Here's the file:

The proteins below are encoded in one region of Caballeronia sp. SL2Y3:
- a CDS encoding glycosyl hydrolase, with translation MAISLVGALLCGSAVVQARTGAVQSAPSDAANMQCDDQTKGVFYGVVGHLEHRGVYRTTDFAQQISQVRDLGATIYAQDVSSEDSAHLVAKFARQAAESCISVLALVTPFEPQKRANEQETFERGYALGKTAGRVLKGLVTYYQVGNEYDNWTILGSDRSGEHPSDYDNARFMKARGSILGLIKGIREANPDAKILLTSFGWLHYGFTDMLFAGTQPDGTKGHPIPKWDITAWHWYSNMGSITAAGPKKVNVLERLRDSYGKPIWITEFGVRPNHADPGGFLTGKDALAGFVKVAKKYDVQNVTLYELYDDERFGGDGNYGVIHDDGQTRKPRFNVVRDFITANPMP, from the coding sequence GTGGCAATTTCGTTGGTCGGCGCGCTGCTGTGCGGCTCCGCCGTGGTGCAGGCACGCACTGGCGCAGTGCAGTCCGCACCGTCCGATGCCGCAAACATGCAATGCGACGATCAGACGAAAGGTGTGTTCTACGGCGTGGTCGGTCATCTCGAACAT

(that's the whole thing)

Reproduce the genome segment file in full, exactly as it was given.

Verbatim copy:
The proteins below are encoded in one region of Caballeronia sp. SL2Y3:
- a CDS encoding glycosyl hydrolase, with translation MAISLVGALLCGSAVVQARTGAVQSAPSDAANMQCDDQTKGVFYGVVGHLEHRGVYRTTDFAQQISQVRDLGATIYAQDVSSEDSAHLVAKFARQAAESCISVLALVTPFEPQKRANEQETFERGYALGKTAGRVLKGLVTYYQVGNEYDNWTILGSDRSGEHPSDYDNARFMKARGSILGLIKGIREANPDAKILLTSFGWLHYGFTDMLFAGTQPDGTKGHPIPKWDITAWHWYSNMGSITAAGPKKVNVLERLRDSYGKPIWITEFGVRPNHADPGGFLTGKDALAGFVKVAKKYDVQNVTLYELYDDERFGGDGNYGVIHDDGQTRKPRFNVVRDFITANPMP, from the coding sequence GTGGCAATTTCGTTGGTCGGCGCGCTGCTGTGCGGCTCCGCCGTGGTGCAGGCACGCACTGGCGCAGTGCAGTCCGCACCGTCCGATGCCGCAAACATGCAATGCGACGATCAGACGAAAGGTGTGTTCTACGGCGTGGTCGGTCATCTCGAACAT